Where the mother delayed 15 years in seeking s.7 expenses, and the children to whom the expenses related were now 31 and 29 years old, the court held that she could not seek retroactive s.7 expenses from the father.
In response to the father’s 2016 motion to terminate child support and rescind arrears under a 2002 support order, the mother sought an order for retroactive s.7 expenses. She had not sought s.7 expenses in 2002 or since, and none had ever been ordered or paid. The court held that none of the factors in D.B.S. v. S.R.G. , 2006 SCC 37 favoured the mother. She did not have a reasonable excuse for not seeking s.7 expenses earlier. Although she said she couldn’t locate the father to make the claim, the court was not convinced. The father’s conduct was not blameworthy. He had paid the support ordered until 2007, after which his payments became less regular because the children were adults. While he should have brought a motion to change rather than using self-help, the court did not find this behaviour morally blameworthy. The circumstances of the children, now adults, did not justify making a s.7 order. Finally, a retroactive order for s.7 expenses would cause the father hardship given the delay, the lack of notice, and the children’s ages. The father should be entitled to rely on the certainty of the 2002 final order. It was not in the interests of fairness for a court to now order s.7 expenses: Gough v. Blanchard, 2017 ONSC 523 (Harvison Young J.).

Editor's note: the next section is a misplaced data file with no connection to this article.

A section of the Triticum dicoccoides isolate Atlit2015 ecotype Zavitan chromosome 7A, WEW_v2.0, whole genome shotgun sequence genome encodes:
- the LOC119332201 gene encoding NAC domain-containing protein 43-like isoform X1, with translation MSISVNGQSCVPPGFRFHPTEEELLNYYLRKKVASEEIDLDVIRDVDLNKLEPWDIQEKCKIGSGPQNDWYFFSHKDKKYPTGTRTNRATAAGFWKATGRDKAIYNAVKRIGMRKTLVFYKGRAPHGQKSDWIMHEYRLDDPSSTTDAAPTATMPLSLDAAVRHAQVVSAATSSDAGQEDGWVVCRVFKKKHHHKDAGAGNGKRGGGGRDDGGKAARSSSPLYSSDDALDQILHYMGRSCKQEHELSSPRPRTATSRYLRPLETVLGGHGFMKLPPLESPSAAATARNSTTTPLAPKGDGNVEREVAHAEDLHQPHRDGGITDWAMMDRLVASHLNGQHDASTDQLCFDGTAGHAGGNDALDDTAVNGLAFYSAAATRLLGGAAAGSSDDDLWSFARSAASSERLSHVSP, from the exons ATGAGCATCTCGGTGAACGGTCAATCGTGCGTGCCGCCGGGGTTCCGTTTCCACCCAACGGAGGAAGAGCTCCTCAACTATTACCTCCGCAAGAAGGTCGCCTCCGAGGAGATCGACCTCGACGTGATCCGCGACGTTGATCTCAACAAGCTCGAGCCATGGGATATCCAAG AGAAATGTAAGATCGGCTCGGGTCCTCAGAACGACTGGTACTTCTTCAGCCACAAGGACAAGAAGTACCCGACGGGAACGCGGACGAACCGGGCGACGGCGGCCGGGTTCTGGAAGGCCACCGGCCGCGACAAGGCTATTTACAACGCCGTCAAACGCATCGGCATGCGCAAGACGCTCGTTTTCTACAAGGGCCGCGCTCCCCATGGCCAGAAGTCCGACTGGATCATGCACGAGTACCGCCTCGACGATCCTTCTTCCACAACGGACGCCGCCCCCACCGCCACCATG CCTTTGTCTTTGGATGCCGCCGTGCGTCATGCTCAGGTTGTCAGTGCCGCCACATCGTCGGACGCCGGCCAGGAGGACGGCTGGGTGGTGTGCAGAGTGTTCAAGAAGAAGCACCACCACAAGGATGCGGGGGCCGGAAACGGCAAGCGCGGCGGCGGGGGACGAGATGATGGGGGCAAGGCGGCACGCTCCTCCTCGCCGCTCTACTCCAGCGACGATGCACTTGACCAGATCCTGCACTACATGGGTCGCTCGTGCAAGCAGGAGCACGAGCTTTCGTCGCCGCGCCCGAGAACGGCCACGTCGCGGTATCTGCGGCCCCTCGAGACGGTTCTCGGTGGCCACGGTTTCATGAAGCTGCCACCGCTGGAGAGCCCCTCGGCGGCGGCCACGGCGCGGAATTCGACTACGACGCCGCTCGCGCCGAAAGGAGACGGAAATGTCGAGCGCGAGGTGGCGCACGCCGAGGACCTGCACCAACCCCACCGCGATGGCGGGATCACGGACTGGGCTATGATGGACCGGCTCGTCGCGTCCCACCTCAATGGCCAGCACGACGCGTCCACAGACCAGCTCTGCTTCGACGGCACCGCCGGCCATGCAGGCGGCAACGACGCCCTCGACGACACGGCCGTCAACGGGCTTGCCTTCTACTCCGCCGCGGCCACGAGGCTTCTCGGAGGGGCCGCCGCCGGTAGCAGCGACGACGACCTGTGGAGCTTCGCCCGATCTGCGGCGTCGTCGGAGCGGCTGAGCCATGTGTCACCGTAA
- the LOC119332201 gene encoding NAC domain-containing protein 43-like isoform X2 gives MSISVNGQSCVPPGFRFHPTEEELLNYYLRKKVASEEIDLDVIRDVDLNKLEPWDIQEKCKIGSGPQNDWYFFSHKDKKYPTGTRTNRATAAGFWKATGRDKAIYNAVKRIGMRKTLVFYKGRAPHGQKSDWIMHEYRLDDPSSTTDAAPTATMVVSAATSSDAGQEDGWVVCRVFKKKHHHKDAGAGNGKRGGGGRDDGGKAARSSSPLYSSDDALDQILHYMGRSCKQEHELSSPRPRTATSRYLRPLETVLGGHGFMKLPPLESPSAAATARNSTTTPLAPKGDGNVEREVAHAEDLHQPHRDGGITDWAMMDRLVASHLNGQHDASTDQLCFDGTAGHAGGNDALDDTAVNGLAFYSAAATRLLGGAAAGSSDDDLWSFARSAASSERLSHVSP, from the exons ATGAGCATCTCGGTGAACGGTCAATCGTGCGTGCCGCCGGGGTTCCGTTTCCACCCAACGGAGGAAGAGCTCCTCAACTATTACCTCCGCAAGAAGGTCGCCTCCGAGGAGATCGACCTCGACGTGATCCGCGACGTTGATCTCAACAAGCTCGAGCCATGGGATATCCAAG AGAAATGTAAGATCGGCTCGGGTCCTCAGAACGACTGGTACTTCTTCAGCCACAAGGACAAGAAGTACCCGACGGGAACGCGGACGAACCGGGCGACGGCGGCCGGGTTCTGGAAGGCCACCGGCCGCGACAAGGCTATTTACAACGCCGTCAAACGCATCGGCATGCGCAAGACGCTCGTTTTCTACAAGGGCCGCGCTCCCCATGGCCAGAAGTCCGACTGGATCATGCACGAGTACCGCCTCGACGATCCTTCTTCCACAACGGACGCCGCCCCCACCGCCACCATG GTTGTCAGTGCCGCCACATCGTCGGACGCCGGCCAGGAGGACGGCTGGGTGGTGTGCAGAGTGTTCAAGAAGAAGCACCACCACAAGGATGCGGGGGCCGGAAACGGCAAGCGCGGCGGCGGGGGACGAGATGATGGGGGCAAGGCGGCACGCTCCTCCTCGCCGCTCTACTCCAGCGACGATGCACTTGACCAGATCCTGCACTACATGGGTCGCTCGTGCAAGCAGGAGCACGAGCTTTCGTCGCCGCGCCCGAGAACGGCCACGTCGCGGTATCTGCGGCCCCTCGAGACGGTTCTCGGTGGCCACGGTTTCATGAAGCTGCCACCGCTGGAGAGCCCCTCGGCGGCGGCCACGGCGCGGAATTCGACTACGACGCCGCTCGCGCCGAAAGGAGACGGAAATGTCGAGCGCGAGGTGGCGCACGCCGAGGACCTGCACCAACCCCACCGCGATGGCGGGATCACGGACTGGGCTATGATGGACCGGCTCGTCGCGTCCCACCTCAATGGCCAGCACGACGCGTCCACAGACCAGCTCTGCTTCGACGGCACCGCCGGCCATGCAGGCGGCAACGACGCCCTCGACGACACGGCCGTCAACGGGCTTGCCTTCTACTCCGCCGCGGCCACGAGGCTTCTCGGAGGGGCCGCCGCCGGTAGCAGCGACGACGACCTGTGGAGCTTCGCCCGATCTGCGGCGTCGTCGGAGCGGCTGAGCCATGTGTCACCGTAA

Ramsden, Elizabeth; LAO LAW – The Bottom Line in Family Law, February 2, 2017.